Lean Manufacturing is the generic name given to the Toyota Production System that focuses on enhancing the use of value adding resources by the elimination of wasteful activities. The lean approach can yield significant improvements in efficiency in manufacturing processes, reducing costs, improving flexibility and delivering gains to the bottom line.
Lean manufacturing will benefit most businesses irrespective of size and maturity, however the approach to a successful implementation must consider those factors and be adapted accordingly.
While the lean principle is a holistic approach to developing a manufacturing organisation, it can be broken down to the key areas below:
- Develop self co-ordinating teams, consisting of highly qualified and competent staff, focussed on continuously improving the productive activities assigned to them. The teams replace hierarchical structures based on division of work.
- Focus on the value added by activities and driving out waste.
- Suppliers are not considered to be external to the conversion process, nor as being easily replaced, rather the supplier is regarded as part of the value adding process, and part of organisation.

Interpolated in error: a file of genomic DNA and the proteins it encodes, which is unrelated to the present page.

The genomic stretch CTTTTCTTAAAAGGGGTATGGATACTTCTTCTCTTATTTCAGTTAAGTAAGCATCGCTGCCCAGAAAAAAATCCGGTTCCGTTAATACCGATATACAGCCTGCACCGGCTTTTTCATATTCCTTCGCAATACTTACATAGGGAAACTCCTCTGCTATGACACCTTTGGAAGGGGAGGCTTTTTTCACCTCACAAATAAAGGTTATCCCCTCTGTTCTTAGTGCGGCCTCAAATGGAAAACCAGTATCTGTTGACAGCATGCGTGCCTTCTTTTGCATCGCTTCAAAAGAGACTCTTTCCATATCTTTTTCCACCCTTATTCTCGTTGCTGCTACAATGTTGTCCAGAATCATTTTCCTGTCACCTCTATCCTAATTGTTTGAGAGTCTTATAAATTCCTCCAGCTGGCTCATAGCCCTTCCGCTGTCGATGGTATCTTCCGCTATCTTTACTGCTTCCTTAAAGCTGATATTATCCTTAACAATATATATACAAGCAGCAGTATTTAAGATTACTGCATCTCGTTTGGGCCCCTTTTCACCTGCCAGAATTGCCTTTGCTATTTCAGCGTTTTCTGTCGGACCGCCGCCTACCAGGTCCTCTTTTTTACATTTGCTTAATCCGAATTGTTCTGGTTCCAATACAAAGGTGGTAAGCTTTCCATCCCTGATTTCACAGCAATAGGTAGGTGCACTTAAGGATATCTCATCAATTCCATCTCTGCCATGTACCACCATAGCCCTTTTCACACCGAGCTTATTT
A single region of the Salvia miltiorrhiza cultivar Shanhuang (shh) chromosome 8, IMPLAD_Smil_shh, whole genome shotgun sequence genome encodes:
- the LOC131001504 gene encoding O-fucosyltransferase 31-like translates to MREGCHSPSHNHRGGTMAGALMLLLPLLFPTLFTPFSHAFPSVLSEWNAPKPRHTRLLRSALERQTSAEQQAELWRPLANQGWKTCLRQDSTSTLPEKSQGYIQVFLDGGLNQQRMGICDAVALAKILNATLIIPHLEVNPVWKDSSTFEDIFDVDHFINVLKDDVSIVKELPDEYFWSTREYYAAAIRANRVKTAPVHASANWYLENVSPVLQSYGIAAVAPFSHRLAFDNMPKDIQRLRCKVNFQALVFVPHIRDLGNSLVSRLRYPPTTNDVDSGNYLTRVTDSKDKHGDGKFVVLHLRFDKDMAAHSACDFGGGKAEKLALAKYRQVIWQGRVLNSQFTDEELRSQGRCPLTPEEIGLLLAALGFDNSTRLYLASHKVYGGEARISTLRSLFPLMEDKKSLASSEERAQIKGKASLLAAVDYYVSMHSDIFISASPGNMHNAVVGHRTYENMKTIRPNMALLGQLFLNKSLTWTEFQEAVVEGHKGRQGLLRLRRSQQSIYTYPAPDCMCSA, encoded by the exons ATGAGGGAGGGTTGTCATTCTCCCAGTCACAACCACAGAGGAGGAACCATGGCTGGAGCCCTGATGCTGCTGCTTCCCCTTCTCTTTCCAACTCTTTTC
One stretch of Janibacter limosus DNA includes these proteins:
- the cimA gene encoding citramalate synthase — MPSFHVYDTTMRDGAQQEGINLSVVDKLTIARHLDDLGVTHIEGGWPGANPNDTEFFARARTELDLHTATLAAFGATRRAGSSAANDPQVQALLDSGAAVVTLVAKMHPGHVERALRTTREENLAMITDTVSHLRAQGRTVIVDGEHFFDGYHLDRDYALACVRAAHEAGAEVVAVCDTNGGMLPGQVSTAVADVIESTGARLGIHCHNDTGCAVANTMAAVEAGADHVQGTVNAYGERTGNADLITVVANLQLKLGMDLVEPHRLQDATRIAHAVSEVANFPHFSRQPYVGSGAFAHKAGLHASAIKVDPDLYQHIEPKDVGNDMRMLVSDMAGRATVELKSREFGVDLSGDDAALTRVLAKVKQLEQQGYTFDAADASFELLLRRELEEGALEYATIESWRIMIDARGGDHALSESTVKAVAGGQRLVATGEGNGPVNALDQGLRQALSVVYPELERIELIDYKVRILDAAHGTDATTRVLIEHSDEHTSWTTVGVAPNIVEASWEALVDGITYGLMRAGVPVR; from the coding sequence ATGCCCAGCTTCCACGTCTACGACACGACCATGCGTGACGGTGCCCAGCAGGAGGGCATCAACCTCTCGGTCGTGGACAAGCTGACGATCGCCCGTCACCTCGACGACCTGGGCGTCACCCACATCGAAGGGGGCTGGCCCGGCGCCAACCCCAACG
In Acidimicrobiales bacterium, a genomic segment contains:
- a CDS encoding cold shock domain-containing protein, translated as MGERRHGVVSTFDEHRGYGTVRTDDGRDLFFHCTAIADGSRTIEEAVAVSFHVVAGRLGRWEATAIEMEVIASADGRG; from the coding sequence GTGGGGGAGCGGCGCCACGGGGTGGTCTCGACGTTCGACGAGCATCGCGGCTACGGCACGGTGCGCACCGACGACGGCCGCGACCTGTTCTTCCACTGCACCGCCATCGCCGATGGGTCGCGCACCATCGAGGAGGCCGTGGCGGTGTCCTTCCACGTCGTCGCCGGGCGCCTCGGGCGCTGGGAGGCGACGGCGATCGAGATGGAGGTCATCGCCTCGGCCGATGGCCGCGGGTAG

- Following the principles of Just In Time (JIT).
TWI carries out full process reviews of Members' manufacturing operations and develops action plans in collaboration with relevant staff that embeds Lean principles and foster the necessary culture for change and continuous improvement.
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Bicheno, J., Cause and Effect JIT: The Essentials of Lean Manufacturing, 2nd Edition, PICSIE Books, Buckingham, England, 1994 (ISBN 0 9513829 5 0)
Womack, J.P. and Jones, D.T, Lean Thinking, Simon & Schuster, New York, USA, 1996 (ISBN 0-684-81035-2)
The European Handbook of Management Consultancy, Oak Tree Press, Dublin, Ireland, 1995 (ISBN 1-86076-010-4)